・Yokoyama, H., Yoshida, T., Zabjek, K., Chen, R., & Masani, K. (2020). Defective corticomuscular connectivity during walking in Parkinson's disease patients. Journal of Neurophysiology, 124(5), 1399-1414.
・Takiyama, K., Yokoyama, H., Kaneko, N., & Nakazawa, K. (2020). Speed- and mode-dependent modulation of the CoM trajectory in human gaits as revealed by Lissajous curves. Journal of Biomechanics, 110, 109947.
・Yokoyama, H., Kaneko, N., Masugi, Y., Ogawa, T., Watanabe, K., & Nakazawa, K. (2020). Gait-phase-dependent and gait-phase-independent cortical activity across multiple regions involved in voluntary gait modifications in humans. European Journal of Neuroscience, 00: 1– 14.
・Takiyama, K., Yokoyama, H., Kaneko, N., & Nakazawa, K. (2020). Speed-dependent and mode-dependent modulations of spatiotemporal modules in human locomotion extracted via tensor decomposition. Scientific Reports, 10(1), 680.
・Yokoyama, H., Kaneko, N., Ogawa, T., Kawashima, N., Watanabe, K., & Nakazawa, K. (2019). Cortical correlates of locomotor muscle synergy activation in humans: an electroencephalographic decoding study.iScience, 15, 623–639.
・Yokoyama, H., Sato, K., Ogawa, T., Yamamoto, S., Nakazawa, K., & Kawashima, N. (2018). Characteristics of the gait adaptation process due to split-belt treadmill walking under a wide range of right-left speed ratios in humans. PLOS ONE, 13(4), e0194875.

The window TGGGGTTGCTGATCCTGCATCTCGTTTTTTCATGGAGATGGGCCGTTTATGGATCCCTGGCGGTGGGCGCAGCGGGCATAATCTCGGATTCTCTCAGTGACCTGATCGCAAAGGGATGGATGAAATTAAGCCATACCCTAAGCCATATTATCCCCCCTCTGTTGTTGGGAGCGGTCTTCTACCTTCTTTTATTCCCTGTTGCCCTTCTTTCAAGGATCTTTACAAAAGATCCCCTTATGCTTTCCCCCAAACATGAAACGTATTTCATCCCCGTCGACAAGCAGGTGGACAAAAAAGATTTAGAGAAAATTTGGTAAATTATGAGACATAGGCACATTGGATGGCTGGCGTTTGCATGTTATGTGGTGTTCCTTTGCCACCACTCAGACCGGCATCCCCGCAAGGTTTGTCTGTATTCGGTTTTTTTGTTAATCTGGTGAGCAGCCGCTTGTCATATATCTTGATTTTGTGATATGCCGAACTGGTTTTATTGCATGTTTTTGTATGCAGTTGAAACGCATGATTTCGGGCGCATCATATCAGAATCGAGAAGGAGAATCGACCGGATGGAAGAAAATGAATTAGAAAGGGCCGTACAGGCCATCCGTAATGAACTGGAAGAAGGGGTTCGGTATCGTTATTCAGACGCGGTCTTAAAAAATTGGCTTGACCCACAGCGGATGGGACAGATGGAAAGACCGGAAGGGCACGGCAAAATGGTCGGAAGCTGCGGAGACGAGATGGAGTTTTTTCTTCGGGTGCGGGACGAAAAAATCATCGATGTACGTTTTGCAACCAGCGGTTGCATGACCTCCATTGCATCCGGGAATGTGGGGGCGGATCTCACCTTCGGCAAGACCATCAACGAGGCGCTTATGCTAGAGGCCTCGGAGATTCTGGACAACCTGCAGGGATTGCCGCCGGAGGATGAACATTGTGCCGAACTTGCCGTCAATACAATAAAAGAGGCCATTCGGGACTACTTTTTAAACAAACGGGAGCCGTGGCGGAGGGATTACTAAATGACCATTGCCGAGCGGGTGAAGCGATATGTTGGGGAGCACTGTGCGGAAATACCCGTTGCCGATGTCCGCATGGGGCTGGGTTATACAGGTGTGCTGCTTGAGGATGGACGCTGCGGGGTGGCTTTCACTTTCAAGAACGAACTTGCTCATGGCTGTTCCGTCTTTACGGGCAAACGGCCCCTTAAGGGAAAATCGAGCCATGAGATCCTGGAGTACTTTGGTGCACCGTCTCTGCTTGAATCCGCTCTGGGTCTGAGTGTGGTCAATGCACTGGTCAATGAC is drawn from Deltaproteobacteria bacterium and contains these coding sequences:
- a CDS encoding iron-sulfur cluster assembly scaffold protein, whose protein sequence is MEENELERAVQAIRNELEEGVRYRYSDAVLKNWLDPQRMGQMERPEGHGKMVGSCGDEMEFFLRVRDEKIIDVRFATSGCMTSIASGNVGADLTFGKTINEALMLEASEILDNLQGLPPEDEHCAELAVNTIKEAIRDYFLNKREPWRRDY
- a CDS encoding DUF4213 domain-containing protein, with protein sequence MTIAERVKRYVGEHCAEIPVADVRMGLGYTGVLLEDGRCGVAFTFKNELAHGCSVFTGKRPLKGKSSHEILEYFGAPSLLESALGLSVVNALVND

・10Yokoyama, H., Ogawa, T., Shinya, M., Kawashima, N., & Nakazawa, K. (2017). Speed dependency in α-motoneuron activity and locomotor modules in human locomotion: indirect evidence for phylogenetically conserved spinal circuits. Proceedings of the Royal Society of London B: Biological sciences, 284(1851), 20170290.
・Yokoyama, H., Hagio, K., Ogawa, T., & Nakazawa, K. (2017). Motor module activation sequence and topography in the spinal cord during air-stepping in human: Insights into the traveling wave in spinal locomotor circuits. Physiological Reports, 5(22), e13504.
・Yokoyama H., Ogawa T., Kawashima N., Shinya M., & Nakazawa K. (2016). Distinct sets of locomotor modules control the speed and modes of human locomotion. Scientific Reports, 6(1), 36275.

Research Description

Walking is one of the most familiar and important physical activities for us. There are more than 400 skeletal muscles in our body. Highly coordinated activities of the muscles are required to achieve a stable walking without falling. Although the muscle activities are highly complex, we can walk without being particularly conscious of our movement. This is related to the fact that walking is an essential movement for many species, including humans, and the neural circuits to automatically generates walking movement patterns have been acquired and preserved in the human nervous system during evolution. Traditionally, evidence of neural control of walking have been revealed in animal studies. However, humans have a unique gait pattern, a bipedal upright gait, and the neural control pattern of this gait is different from that of other animals.